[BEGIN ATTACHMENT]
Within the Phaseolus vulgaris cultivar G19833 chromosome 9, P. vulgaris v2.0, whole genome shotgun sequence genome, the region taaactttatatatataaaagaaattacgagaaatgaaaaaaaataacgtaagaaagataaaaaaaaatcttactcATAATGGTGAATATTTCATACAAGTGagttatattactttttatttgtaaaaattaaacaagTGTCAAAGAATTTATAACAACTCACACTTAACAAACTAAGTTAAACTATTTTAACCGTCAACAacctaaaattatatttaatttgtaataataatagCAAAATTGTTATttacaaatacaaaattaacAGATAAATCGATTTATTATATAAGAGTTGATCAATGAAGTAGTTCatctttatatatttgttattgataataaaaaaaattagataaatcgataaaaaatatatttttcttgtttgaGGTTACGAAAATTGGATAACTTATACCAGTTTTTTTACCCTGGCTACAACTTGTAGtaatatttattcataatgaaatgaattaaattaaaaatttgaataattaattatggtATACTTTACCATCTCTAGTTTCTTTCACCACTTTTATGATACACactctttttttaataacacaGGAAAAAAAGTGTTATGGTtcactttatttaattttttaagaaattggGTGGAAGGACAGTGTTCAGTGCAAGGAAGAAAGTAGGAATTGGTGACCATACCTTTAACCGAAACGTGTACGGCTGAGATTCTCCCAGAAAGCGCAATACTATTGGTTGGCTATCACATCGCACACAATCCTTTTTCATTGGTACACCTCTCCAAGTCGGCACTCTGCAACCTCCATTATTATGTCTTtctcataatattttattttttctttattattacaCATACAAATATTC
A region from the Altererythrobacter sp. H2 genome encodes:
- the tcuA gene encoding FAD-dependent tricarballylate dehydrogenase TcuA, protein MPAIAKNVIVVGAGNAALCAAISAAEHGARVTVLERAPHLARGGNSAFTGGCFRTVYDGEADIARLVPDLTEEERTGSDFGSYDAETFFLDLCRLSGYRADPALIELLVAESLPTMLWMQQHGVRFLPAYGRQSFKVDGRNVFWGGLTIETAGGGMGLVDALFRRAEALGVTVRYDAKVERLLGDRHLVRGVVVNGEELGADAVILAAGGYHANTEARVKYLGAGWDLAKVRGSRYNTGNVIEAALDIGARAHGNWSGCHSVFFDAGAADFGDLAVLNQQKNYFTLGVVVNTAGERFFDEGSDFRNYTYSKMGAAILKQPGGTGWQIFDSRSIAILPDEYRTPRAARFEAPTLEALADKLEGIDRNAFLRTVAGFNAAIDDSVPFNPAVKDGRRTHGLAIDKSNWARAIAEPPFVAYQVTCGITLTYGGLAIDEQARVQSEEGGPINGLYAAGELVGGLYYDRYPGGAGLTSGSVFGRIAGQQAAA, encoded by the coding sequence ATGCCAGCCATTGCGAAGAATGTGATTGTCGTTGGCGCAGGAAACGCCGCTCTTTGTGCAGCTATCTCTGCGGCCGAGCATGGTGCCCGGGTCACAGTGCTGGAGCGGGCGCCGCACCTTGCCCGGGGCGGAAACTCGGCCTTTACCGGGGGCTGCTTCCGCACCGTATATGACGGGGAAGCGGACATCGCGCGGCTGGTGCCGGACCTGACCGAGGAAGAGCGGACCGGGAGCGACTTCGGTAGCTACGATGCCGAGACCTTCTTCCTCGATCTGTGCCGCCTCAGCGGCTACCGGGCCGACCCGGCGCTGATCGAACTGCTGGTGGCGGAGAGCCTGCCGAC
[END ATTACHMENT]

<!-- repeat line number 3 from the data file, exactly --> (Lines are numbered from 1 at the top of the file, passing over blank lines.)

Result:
- the tcuA gene encoding FAD-dependent tricarballylate dehydrogenase TcuA, protein MPAIAKNVIVVGAGNAALCAAISAAEHGARVTVLERAPHLARGGNSAFTGGCFRTVYDGEADIARLVPDLTEEERTGSDFGSYDAETFFLDLCRLSGYRADPALIELLVAESLPTMLWMQQHGVRFLPAYGRQSFKVDGRNVFWGGLTIETAGGGMGLVDALFRRAEALGVTVRYDAKVERLLGDRHLVRGVVVNGEELGADAVILAAGGYHANTEARVKYLGAGWDLAKVRGSRYNTGNVIEAALDIGARAHGNWSGCHSVFFDAGAADFGDLAVLNQQKNYFTLGVVVNTAGERFFDEGSDFRNYTYSKMGAAILKQPGGTGWQIFDSRSIAILPDEYRTPRAARFEAPTLEALADKLEGIDRNAFLRTVAGFNAAIDDSVPFNPAVKDGRRTHGLAIDKSNWARAIAEPPFVAYQVTCGITLTYGGLAIDEQARVQSEEGGPINGLYAAGELVGGLYYDRYPGGAGLTSGSVFGRIAGQQAAA, encoded by the coding sequence ATGCCAGCCATTGCGAAGAATGTGATTGTCGTTGGCGCAGGAAACGCCGCTCTTTGTGCAGCTATCTCTGCGGCCGAGCATGGTGCCCGGGTCACAGTGCTGGAGCGGGCGCCGCACCTTGCCCGGGGCGGAAACTCGGCCTTTACCGGGGGCTGCTTCCGCACCGTATATGACGGGGAAGCGGACATCGCGCGGCTGGTGCCGGACCTGACCGAGGAAGAGCGGACCGGGAGCGACTTCGGTAGCTACGATGCCGAGACCTTCTTCCTCGATCTGTGCCGCCTCAGCGGCTACCGGGCCGACCCGGCGCTGATCGAACTGCTGGTGGCGGAGAGCCTGCCGAC